The costs of accessing services, including visit fees and transport costs, can also be an important barrier, especially among food-insecure people.” (p.38) [34]
Table 3

Distribution of GHAs according to their position in the health user fee debate

 

No stance n=16 (30%)

Neutral stance n=7 (13%)

Negative stance n=0

Positive stance n=30 (55%)

Nuanced stance n=1 (2%)

IGOs

UNDP

Asian Development Bank

 

African Union

The World Bank

UNFPA

European Parliament

Council of the European Union

UN General Assembly

Inter-American Development Bank

 

ECHO

UNICEF

OECD

 

European Commission

WAHO

  

International Labour Organization

World Health Assembly

    

WHO

 

GAs

France

Sweden

 

Denmark

 

Canada

Germany

Japan

UK

Netherlands

Norway

 

USA

    

INGOs

Gates Foundation

  

MDM

 

Rockefeller Foundation

 

Merlin

MSF

Oxfam

Save the Children

    

World Vision

 

NW/WGs

GAs and IGOs

   

Commission for Africa

 

G8

MDG Africa Steering Group

The Global Campaign for the Health MDGs

    

UNAIDS

 

INGOs

InterAction

  

Action for Global Health

 

The Global Call to Action Against Poverty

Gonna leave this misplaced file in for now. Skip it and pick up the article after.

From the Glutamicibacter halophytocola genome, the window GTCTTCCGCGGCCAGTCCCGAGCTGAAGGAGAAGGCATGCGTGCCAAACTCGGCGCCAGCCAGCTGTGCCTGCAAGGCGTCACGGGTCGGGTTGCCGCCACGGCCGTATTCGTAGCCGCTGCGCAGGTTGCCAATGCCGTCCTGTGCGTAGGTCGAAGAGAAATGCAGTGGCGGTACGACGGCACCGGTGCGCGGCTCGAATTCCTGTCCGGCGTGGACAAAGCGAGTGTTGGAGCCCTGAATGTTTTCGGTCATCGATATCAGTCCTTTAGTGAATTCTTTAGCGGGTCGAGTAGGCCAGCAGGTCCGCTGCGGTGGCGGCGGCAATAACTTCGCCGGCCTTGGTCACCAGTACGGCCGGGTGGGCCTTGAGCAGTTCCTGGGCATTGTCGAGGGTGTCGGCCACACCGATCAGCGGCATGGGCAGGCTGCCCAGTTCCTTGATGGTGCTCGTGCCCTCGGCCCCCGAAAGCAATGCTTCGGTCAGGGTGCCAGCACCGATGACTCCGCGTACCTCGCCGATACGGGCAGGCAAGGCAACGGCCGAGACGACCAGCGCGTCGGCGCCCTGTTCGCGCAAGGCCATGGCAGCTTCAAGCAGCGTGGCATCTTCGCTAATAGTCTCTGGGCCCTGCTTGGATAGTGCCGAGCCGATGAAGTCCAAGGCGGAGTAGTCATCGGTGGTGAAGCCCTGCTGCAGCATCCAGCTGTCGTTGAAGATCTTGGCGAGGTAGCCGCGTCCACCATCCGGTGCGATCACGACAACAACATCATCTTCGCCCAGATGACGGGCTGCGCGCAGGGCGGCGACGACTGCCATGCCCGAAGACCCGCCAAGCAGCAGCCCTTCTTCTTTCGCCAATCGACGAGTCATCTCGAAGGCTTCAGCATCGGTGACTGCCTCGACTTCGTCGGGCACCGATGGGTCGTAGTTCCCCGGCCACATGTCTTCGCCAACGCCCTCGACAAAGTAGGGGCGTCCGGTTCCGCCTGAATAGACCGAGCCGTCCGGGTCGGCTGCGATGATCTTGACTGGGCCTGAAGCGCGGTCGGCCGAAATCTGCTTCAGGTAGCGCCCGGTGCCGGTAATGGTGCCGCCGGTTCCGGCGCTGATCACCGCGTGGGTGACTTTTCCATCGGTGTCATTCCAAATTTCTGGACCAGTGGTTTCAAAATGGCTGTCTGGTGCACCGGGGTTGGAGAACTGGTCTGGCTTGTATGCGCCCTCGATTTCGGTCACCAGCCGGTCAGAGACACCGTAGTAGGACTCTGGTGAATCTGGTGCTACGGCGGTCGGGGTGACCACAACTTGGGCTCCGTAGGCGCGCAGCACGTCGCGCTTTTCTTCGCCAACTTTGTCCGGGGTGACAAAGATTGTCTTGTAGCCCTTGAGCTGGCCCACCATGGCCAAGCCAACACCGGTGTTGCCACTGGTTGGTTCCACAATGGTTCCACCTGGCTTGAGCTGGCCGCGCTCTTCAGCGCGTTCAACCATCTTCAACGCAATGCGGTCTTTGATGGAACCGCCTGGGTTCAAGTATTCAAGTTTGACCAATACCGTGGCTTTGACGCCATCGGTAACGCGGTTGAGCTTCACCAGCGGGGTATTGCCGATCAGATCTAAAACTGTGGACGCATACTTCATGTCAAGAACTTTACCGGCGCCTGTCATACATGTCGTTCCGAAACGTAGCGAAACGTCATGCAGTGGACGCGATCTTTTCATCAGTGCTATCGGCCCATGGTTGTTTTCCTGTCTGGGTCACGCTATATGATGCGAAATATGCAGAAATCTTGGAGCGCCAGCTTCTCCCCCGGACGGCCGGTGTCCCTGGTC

Action mondiale contre la pauvreté

Coordination Sud

    

Global Health Watch

 

Other

Global Health Council

The Global Coalition on Women and AIDS

 

Countdown to 2015

 

P4H

People' Health Movement

Taskforce on Innovative International Financing for Health Systems

Task Force on Global Action for Health System Strengthening

 
    

UN Millennium Project

 

Only one GHA, the World Bank, is both in favor of user fees and in favor of free care at the point of delivery (Table 3):

“[…] user fees have a role to play as copayment when there is evidence of excess demand. […] Upon client-country demand, the Bank stands ready to support countries that want to remove user fees from public facilities […]” (p.50) [35]

There are more INGOs that take a stance in favor of free health care or against health user fees (75%) than IGOs and GAs (respectively 41% and 30%). Similarly, GAs are more likely to fall into the categories “No stance” or “Neutral stance” (70%), whereas two INGOs (25%) fall into one of these two classes.

What characterizes the “positive stance” of GHAs?